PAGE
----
Geography: Land and Water

As reported by the Census Bureau, the county has a total area of 1,778 square miles (4,604 km2), of which, 1,729 square miles (4,478 km2) of it is land and 49 square miles (127 km2) of it (2.75%) is water.

Neighboring Counties

Bordering counties are as follows:

  • Montgomery County (north)
  • Liberty County (northeast)
  • Chambers County (east)
  • Galveston County (southeast)
  • Brazoria County (south)
  • Fort Bend County (southwest)
  • Waller County (northwest)


Colleges and universities

Four separate and distinct state universities are located in Harris County. The University of Houston is a nationally recognized Tier One research university, and is the flagship institution of the University of Houston System. The third-largest university in Texas, the University of Houston has nearly 40,000 students on its 667-acre campus in southeast Houston. The University of Houston-Clear Lake and the University of Houston-Downtown are stand-alone universities; they are not branch campuses of the University of Houston. Located in the historic community of Third Ward is Texas Southern University, one of the largest historically black colleges and universities in the United States.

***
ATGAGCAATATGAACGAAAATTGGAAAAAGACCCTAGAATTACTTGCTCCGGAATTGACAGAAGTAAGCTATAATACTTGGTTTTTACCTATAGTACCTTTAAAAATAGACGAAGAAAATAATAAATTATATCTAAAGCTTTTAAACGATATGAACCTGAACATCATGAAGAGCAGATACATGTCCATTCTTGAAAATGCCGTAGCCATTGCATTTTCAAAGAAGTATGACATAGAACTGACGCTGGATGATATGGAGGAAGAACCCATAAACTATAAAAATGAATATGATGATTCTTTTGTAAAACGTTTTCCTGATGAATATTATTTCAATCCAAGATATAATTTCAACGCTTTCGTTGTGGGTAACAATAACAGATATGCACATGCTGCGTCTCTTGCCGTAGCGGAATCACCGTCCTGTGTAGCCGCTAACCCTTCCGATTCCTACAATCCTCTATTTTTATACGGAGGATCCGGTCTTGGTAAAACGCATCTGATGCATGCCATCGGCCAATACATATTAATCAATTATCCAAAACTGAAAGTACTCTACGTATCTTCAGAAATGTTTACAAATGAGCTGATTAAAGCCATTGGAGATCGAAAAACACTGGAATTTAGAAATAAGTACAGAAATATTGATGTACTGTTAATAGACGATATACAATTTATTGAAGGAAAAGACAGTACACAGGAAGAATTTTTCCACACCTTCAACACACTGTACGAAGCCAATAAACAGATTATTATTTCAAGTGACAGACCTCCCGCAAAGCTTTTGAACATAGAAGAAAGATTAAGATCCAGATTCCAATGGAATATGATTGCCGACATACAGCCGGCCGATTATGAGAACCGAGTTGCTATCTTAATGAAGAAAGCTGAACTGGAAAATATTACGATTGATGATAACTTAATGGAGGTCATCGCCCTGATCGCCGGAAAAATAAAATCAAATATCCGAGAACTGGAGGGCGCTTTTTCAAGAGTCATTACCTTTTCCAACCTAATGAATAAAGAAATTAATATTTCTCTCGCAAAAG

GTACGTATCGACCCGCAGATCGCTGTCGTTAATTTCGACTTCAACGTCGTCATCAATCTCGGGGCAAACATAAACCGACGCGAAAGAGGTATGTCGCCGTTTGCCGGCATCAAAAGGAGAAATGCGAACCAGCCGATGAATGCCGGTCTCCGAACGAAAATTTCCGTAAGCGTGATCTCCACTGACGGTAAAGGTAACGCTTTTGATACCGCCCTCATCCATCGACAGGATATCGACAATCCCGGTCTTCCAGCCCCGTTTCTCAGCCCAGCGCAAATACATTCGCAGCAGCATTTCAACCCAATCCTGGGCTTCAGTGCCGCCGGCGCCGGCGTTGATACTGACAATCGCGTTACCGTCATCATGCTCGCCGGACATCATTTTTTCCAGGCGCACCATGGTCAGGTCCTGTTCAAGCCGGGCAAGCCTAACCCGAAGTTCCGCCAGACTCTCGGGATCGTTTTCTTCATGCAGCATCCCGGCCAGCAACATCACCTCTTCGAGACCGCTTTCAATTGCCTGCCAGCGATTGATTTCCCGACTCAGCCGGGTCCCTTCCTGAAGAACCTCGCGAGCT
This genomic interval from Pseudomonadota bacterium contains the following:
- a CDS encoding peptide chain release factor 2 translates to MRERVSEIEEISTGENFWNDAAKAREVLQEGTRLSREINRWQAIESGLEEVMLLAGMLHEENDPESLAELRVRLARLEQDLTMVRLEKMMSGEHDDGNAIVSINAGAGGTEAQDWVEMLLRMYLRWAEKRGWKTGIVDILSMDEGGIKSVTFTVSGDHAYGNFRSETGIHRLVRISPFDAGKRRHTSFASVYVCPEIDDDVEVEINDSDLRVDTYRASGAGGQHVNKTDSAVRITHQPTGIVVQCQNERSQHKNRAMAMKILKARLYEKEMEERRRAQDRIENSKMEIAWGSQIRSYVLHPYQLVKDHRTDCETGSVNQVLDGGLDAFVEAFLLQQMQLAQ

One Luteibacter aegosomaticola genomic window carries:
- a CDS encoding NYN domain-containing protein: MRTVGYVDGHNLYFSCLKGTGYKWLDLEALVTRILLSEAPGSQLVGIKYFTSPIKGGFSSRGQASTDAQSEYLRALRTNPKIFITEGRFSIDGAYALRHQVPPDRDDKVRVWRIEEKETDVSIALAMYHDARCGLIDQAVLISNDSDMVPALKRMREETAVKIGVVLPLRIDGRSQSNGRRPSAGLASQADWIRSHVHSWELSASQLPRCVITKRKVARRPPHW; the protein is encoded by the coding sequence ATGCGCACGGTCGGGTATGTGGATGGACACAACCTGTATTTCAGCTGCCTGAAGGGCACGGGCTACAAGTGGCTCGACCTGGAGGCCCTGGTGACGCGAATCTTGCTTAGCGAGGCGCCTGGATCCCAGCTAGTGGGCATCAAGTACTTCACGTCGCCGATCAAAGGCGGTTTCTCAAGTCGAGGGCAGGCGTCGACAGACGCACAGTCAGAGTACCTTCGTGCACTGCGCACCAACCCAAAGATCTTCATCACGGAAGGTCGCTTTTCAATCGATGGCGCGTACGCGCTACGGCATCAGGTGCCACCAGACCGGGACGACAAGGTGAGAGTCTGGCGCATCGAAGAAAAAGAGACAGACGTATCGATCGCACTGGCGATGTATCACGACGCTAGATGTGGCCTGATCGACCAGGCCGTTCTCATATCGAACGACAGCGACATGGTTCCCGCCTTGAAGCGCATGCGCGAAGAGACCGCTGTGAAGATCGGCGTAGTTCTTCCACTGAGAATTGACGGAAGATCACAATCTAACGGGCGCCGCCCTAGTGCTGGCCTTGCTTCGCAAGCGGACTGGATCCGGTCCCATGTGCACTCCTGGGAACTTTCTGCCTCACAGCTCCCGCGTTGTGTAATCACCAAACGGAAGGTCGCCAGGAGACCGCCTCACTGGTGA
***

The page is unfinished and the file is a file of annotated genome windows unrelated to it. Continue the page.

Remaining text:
Several private institutions of higher learning-ranging from liberal arts colleges to a nationally recognized research university-are located within Harris County. Rice University is one of the leading teaching and research universities of the United States and ranked the nation's 17th best overall university by US News & World Report.

Three community college districts exist with campuses in and around Harris County. The Houston Community College System serves most of Houston. The northwestern through northeastern parts of the county are served by various campuses of the Lone Star College System, while the southeastern portion of the county is served by San Jacinto College. The Houston Community College and Lone Star College systems are within the 10 largest institutions of higher learning in the United States.